Yet when he is not reaching, he is often impressively direct:

Objectively, substances are simply what they are: there is no such thing as a true or a false, a natural or an artificial substance. How could concrete be somehow less ‘authentic’ than stone? We apprehend old synthetic materials such as paper as altogether natural – indeed, glass is one of the richest substances we can conceive of.

The modern idea of the nobility of materials is still very widespread; perhaps more entrenched now than it was in 1968, having acquired an environmentalist gloss. You can test the modernity of this idea yourself by taking a pocket knife into an eighteenth century grand house and having a (discreet) poke: underneath the gilding it’s cheap softwood and plaster.

So why would Baudrillard ‘retract’? One possible reason is that reactions to modernity are easily connected with fascism. And although technological ‘lock-in’ (‘fragility’ is Baudrillard’s term) remains a reality, a counter-force is technological entrepreneurship. And then there are computers, of course.

(My thanks to Alex and David for letting me guest post at AFOE.)

Easter Egg Vlogging: statistics and swords

Well, sort of. But don’t be scared, gentle readers, I’m not torturing you with a video of myself watching Edward Hugh watching Alex Harrowell watching me watching Edward, thus entirely disregarding the possible value of such a video for media theorists and social psychologists as well as the fact that all the cool kids are apparently engaging in such technically mediated low level chain-voyeurism these days

Last December, I saw the Swedish demographer Hans Rosling’s presentation about his project gapminder at the LeWeb3 conference in Paris. Professor Rosling and his team have developed the “Gapminder Trendalyzer”, recently purchased by Google (and now available on, a truly stunning tool to flexibly visualize and break down statistical time series, currently particularly relating to UN world development data.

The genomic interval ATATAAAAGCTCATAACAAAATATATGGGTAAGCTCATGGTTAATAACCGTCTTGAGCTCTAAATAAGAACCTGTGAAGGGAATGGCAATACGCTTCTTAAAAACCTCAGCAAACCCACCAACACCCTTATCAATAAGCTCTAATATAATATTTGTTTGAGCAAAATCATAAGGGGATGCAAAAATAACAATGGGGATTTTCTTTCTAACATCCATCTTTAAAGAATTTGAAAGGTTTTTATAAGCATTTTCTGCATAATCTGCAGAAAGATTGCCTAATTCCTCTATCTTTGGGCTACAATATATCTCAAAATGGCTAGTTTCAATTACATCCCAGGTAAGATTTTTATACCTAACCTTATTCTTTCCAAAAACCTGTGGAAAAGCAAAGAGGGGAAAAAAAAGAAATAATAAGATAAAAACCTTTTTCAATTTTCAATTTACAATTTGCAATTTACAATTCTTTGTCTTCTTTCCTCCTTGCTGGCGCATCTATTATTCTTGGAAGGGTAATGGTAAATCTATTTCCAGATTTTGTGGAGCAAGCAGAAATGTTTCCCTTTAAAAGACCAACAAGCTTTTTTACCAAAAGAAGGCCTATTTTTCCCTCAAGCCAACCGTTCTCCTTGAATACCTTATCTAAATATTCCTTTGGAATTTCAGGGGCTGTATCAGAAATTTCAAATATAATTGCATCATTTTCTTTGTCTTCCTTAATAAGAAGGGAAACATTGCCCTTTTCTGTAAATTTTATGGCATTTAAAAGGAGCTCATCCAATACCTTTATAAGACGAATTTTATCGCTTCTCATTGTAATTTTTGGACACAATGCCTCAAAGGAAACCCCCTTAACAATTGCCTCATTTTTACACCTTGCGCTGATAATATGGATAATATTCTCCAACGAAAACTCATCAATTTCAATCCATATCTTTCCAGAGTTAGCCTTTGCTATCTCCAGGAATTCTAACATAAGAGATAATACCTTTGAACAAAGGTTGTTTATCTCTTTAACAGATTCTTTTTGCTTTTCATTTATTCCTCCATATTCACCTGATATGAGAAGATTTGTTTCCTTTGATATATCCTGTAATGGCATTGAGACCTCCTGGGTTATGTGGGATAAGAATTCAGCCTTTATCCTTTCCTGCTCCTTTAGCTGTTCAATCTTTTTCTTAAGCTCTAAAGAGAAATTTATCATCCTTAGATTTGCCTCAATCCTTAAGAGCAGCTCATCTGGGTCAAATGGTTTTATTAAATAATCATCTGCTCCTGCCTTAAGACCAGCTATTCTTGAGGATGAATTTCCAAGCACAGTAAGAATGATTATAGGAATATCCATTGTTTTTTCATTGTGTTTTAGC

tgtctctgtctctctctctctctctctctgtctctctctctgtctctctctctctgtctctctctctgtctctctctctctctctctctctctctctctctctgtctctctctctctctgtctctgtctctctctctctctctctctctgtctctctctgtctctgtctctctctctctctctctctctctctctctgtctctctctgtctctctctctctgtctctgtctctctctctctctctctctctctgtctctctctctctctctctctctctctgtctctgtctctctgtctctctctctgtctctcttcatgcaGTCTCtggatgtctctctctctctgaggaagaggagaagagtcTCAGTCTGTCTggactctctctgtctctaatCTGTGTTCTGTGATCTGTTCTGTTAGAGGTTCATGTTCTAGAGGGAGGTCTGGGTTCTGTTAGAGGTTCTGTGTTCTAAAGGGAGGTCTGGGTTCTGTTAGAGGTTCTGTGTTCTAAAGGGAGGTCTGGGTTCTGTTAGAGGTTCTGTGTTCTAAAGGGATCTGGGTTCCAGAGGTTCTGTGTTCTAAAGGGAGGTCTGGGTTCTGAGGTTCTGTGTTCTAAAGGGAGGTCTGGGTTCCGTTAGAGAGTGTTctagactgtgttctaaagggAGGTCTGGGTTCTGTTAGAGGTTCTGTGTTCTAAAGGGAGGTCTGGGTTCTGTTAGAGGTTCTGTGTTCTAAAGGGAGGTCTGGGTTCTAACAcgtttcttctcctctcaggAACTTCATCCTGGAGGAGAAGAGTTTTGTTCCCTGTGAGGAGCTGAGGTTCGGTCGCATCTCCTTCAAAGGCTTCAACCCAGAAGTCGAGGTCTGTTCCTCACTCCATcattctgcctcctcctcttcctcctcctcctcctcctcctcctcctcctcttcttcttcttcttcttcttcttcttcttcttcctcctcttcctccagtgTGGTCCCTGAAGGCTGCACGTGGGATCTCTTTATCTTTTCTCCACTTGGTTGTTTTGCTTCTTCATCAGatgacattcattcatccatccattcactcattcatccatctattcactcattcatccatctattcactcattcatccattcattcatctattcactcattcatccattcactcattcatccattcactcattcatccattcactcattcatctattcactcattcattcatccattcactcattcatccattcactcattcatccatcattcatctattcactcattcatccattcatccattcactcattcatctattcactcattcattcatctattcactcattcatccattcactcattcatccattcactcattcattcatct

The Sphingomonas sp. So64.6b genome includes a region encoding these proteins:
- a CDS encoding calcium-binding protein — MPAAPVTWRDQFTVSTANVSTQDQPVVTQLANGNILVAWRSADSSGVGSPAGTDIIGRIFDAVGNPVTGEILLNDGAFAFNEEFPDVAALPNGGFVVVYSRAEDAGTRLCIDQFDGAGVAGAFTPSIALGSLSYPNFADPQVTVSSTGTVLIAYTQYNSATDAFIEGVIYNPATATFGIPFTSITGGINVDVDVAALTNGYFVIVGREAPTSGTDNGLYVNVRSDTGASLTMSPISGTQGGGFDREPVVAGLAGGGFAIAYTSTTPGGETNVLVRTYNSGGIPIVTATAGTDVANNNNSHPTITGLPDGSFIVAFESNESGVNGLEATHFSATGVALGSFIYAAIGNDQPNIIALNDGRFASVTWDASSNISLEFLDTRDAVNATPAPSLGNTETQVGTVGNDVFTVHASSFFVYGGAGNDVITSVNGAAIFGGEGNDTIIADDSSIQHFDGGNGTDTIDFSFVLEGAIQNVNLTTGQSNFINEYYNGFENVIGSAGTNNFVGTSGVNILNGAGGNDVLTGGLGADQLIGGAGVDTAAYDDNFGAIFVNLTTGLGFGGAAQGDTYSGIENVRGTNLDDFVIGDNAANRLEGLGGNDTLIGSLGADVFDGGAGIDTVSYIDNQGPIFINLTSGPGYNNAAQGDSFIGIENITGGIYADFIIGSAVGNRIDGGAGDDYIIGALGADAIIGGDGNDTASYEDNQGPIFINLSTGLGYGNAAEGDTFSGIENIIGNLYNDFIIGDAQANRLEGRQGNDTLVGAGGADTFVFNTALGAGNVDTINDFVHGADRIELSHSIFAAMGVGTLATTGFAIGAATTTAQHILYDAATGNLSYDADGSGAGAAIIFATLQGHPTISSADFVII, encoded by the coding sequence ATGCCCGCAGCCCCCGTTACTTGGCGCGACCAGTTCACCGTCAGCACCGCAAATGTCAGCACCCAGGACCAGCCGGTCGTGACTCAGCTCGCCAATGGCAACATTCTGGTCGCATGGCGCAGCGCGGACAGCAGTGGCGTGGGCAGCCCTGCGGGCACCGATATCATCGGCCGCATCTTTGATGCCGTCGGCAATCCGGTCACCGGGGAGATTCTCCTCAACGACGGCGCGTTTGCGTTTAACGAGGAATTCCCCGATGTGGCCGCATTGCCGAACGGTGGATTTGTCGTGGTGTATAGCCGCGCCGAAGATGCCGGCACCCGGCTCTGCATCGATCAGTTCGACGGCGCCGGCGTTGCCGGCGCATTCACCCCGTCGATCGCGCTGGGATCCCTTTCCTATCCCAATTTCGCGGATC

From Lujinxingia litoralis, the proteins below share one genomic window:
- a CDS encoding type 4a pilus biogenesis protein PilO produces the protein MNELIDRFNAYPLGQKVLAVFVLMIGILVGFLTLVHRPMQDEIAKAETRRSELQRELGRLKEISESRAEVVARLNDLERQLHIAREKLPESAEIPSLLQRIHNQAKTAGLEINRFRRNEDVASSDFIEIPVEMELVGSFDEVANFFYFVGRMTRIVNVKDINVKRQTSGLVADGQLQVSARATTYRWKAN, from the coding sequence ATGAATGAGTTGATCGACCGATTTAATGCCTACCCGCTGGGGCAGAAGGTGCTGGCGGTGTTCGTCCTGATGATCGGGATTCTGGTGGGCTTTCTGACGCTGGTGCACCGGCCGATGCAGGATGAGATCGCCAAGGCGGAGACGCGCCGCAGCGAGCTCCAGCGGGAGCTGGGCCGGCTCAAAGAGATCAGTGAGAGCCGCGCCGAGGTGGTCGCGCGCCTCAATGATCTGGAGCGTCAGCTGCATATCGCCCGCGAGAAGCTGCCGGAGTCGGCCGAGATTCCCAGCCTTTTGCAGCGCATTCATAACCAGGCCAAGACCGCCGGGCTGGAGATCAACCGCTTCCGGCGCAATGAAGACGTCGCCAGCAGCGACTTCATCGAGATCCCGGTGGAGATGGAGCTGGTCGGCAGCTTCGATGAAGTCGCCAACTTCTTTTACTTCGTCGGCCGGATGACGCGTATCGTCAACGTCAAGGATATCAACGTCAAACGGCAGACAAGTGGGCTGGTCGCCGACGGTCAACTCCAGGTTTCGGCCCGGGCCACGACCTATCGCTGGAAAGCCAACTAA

Rosling’s presentation, in which he demonstrated beyond doubt that top Swedish students statistically know far less about the developing world than chimpanzees (who are on par with Nobel laureates), was one of the most interesting parts of the conference, and, as Loic LeMeur mentioned then, eye opening. Professor Rosling’s statistically derived world view is very different from the gloomy preconceptions most people are often mistaking for reality when talking about the state of the world’s development and demographic situation, particularly with respect to Africa, as Bruno Guissani remarks on Lunch Over IP

My experience in Africa, he says, is that the seemingly impossible is possible. Even bad governments have gone in the last 50 years from pre-medieval situation to sometimes decent infrastructure and conditions. … “You can believe statistics when you can relate them to your grandmother”, he says. By which he means that he has mapped his family history comparing the situation of Sweden in the different years in which his family members lived to that of different nations of the world today. His great-great mother born in the early 1800 lived in a country similar to today’s Sierra Leone; his g-g-mother in one that looked like Mozambique; his g-mother’s living conditions were close to that of Ghana today; his mother lived in the equivalent of Egypt. “And I am a Mexican”, he says, while his kids were born when Sweden was similar to today’s Chile and, in the case of the youngest one, like Singapore.

Luckily, for your Easter Vlogging pleasure, the TED blog has a video of Professor Rosling’s speech at the TED conference 2006, which is basically the one I saw in Paris. Unfortunately, there seems to be no video of his appearance at the TED conference 2007, where he demonstrated that demography and sword swallowing are two rather compatible activities. But there is a picture

Let’s Go To Bulgaria

Actually just after my Chinese visitor dropped by I received a Bulgarian one, my former ‘research assistant’, young Bulgarian anthropologist Yassen Bosev. And what did Yassen want? To tell me to Forget India, Let’s Go To Bulgaria. Only trouble was, I had some bad news for him: India’s minister of Disininvestment and Technology, Arun Shourie, already got there first. Why does everyone think Indian president Kalaam was in Bulgaria on his first overseas visit late last year?